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So I have an array of the following form:

[(1, u'first_type', u'data_gid_1'), 
 (2, u'first_type', u'data_gid_2'), 
 (3, u'first_type', u'data_gid_3'), 
 (4, u'first_type', u'data_gid_4')]

Now I want to extract the first and the last element of each inside list into separate lists. So if I do:

>>> ids = [dat[0] for dat in all_data]
>>> gds = [dat[2] for dat in all_data]

This works as I expect it to. However I was trying to merge these two into one call, something like:

 (ids, gds) = [(dat[0], dat[2]) for dat in all_data]

This however fails with an: ValueError: too many values to unpack

So could anyone explain why this is happening and if what I am trying to do is even possible.

Regards, Bogdan

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1  
Is there anything wrong with leaving it as two lines? I mean sometimes its just nice to be clear. –  Jakob Bowyer Aug 18 '11 at 9:20
1  
Nothing wrong, that's still the solution I'm using, I just wanted to understand why I was getting the error for future uses. –  Bogdan Aug 18 '11 at 9:21
    
@Bogdan That is truly honorable. I would give you a +1 for that comment. –  cwallenpoole Aug 18 '11 at 13:26

4 Answers 4

up vote 8 down vote accepted

It doesn't work because the length of [(dat[0], dat[2]) for dat in all_data] is the same as the lenght of all_data, which is not the same length as the tuple (ids, gds).

Try this instead:

(ids, gds) = zip(*[(dat[0], dat[2]) for dat in all_data])

or even shorter:

(ids, gds) = zip(*all_data)[::2]

As noted in another answer, ids and gds will now be tuples, so if you need lists, do like this:

(ids, gds) = map(list, zip(*all_data)[::2])



The zip(*something) is a rather frequently occuring idiom in python. If you look at a list of lists as a matrix, i.e.

l = [[1, 2, 3],
     [4, 5, 6]]

Then zip(*l) transposes that matrix:

zip(*l) == [(1, 4),
            (2, 5),
            (3, 6)]

The * works like this: some_func(*some_list) unpacks some_list so that the function is in effect called with the elements of some_list as arguments. So zip(*l) is the same as zip([1, 2, 3], [4, 5, 6]). Here's the relevant part of the python tutorial.

zip acts like a zipper, hence the name, so it returns a list with these elements: a tuple of all the first elements of the given arguments, followed by a tuple of all the second elements, etc.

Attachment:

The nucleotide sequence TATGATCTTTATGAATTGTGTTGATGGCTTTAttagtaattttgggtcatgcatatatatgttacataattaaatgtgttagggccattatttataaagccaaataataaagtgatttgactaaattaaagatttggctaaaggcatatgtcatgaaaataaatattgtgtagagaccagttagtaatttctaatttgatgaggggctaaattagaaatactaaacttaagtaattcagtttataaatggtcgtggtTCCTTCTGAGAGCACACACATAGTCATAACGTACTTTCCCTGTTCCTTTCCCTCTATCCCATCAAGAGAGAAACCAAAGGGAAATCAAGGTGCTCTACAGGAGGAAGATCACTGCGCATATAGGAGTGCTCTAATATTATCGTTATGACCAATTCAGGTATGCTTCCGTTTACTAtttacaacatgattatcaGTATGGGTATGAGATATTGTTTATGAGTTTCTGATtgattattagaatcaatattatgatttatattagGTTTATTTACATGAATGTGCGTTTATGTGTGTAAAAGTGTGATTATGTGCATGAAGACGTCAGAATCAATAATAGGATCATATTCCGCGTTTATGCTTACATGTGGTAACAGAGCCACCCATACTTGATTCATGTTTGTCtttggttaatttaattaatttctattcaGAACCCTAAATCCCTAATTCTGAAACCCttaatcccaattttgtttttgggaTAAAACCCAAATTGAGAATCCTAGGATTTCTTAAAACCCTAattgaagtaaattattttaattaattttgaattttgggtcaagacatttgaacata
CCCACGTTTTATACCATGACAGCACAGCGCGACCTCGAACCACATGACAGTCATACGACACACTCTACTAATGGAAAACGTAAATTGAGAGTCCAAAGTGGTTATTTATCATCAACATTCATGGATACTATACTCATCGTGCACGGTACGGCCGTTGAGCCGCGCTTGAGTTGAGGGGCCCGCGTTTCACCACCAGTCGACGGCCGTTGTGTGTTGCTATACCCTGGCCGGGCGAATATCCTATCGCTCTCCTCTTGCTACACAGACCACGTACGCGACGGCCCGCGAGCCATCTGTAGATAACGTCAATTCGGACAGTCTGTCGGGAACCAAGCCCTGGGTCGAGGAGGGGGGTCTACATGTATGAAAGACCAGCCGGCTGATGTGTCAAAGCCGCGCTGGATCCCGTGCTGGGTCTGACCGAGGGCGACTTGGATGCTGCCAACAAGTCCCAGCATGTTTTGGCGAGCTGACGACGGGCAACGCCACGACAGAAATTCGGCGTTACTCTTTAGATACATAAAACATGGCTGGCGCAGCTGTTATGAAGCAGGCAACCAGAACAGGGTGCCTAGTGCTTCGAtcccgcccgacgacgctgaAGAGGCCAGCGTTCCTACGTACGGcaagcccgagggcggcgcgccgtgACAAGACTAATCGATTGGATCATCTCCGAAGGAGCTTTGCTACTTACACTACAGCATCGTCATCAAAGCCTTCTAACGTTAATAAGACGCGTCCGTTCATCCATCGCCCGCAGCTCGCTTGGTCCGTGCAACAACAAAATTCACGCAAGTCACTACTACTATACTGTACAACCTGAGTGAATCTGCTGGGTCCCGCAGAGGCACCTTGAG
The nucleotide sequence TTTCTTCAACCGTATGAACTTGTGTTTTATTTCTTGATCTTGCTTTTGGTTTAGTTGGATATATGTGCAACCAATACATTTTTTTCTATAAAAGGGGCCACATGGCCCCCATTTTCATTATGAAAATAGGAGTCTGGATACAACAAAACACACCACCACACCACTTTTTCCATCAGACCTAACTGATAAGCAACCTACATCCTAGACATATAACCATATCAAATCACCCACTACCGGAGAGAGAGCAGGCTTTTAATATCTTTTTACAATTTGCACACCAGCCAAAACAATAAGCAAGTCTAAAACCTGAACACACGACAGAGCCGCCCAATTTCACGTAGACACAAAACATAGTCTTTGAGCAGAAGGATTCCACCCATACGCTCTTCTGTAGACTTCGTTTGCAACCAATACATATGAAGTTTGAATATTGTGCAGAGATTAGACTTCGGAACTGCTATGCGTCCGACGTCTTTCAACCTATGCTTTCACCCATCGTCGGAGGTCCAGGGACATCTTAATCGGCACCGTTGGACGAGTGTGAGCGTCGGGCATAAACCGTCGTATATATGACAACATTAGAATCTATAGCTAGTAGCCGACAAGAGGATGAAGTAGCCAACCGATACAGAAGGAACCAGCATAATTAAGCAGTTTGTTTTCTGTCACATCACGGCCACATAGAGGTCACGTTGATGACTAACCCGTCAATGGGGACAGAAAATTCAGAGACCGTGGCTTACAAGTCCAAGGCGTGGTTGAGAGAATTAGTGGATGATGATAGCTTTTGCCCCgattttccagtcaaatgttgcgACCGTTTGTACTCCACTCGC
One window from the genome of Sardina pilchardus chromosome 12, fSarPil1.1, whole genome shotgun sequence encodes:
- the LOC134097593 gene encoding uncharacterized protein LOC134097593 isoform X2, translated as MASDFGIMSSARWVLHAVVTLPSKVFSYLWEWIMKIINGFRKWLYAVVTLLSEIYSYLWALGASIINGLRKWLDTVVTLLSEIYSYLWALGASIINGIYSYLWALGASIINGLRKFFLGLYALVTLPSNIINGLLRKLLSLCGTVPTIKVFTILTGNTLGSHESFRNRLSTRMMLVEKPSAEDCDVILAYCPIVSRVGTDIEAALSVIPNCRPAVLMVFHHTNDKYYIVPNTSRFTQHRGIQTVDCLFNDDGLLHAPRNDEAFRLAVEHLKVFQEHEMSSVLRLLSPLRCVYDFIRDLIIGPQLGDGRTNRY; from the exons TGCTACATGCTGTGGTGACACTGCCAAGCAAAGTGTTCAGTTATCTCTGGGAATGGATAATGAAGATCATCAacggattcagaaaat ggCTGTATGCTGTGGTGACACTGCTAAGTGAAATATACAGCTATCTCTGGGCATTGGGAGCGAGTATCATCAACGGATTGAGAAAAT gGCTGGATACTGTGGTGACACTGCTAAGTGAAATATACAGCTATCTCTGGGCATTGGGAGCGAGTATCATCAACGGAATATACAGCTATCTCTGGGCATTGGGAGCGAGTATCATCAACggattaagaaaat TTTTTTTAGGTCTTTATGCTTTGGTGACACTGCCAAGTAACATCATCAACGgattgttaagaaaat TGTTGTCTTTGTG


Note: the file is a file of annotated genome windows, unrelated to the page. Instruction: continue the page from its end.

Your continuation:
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1  
Nice. Though a slightly better explanation to help the OP: "'Too many values to unpack' occurs because you are trying to assign a 4-element list to a 2-element tuple." +1. –  Ray Toal Aug 18 '11 at 9:20
    
Thanks for the inputs. Got in now. –  Bogdan Aug 18 '11 at 9:22
    
Was meaning to ask what is it exactly that zip() does. Thanks for clarifying. Will accept as soon as time expires. –  Bogdan Aug 18 '11 at 9:27
    
@lazyr Definitely a +1 for this. –  cwallenpoole Aug 18 '11 at 9:58

Code below will also do the trick:

data = [(1, u'first_type', u'data_gid_1'), 
 (2, u'first_type', u'data_gid_2'), 
 (3, u'first_type', u'data_gid_3'), 
 (4, u'first_type', u'data_gid_4')]

ids, gds = ([row[i] for row in data] for i in [0,2])
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[(dat[0], dat[2]) for dat in all_data] means that you're creating a list of tuples (dat[0],dat[2]). It does not mean you have two lists, one of d[0] and the other of d[2].

You could simply use zip, but that will result in tuples. If you want lists, you'll have to apply list to the result:

(ids, gds) = map(list,zip(*[(dat[0], dat[2]) for dat in a]))
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Since you are creating two separate lists, try this:

ids, dgs = [(dat[0]) for dat in all_data], [(dat[2]) for dat in all_data]

or you can unpack it to a single list with the command you used:

x = [(dat[0], dat[2]) for dat in all_data]
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